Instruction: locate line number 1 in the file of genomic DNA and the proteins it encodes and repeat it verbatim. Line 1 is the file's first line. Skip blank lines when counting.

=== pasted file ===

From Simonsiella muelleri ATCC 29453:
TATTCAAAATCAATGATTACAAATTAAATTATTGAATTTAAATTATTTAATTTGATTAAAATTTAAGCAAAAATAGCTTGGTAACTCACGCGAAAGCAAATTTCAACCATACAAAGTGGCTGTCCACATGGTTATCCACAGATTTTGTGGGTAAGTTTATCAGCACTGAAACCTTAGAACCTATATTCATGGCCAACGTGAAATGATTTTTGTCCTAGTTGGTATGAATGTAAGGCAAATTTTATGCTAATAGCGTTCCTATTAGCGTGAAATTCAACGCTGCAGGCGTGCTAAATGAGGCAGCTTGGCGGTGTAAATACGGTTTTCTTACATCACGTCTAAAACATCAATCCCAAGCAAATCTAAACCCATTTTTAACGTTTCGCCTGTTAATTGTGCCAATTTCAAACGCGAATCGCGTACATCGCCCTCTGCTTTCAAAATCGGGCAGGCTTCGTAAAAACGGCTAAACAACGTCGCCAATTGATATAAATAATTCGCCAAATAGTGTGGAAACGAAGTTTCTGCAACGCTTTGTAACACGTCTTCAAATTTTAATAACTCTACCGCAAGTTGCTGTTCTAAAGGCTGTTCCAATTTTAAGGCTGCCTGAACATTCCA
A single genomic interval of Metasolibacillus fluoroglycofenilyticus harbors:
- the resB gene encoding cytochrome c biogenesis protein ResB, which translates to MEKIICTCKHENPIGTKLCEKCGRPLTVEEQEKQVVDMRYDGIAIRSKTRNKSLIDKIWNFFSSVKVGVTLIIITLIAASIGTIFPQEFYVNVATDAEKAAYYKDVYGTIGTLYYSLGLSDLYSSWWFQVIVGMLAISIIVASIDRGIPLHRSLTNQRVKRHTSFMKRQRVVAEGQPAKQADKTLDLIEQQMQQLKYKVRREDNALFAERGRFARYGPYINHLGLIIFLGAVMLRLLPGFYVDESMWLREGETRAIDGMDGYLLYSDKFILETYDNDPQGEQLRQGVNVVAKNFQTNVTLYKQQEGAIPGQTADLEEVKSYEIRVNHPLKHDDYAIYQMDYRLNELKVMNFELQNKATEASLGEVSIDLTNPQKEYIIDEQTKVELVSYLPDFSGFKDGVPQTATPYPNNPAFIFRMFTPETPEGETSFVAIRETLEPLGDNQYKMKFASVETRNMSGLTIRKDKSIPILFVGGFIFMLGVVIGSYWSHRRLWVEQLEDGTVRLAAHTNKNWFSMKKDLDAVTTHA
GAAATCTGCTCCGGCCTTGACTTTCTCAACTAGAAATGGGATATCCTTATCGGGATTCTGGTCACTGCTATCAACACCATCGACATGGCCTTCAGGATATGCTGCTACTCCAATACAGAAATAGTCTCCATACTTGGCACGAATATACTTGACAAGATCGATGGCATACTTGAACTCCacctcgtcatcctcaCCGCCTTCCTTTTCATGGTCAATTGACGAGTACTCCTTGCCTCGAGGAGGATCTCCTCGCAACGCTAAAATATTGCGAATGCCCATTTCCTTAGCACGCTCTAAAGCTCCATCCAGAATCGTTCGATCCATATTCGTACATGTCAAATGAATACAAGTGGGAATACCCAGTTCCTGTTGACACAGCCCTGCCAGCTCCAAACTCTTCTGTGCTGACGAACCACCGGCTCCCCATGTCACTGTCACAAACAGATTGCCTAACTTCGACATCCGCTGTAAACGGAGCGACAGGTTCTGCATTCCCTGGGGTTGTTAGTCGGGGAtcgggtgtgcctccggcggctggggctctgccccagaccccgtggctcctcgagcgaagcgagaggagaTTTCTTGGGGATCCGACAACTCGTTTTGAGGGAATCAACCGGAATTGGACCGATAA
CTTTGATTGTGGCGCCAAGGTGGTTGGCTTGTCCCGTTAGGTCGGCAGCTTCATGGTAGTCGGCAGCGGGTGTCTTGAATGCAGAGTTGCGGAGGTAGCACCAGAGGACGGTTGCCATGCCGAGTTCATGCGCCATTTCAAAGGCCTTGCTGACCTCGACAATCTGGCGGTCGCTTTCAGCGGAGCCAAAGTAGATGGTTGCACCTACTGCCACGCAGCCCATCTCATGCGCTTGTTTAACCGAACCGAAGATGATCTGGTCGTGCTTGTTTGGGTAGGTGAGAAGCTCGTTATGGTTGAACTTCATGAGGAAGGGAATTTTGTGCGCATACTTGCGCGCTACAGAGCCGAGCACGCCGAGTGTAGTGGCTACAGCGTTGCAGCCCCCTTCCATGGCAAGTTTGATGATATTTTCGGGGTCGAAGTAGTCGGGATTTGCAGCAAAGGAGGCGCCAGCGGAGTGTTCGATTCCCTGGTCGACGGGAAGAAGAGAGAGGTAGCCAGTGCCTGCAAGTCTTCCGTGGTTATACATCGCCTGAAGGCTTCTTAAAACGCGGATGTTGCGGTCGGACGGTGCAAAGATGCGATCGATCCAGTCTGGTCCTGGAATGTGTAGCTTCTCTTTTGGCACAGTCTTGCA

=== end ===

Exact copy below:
From Simonsiella muelleri ATCC 29453: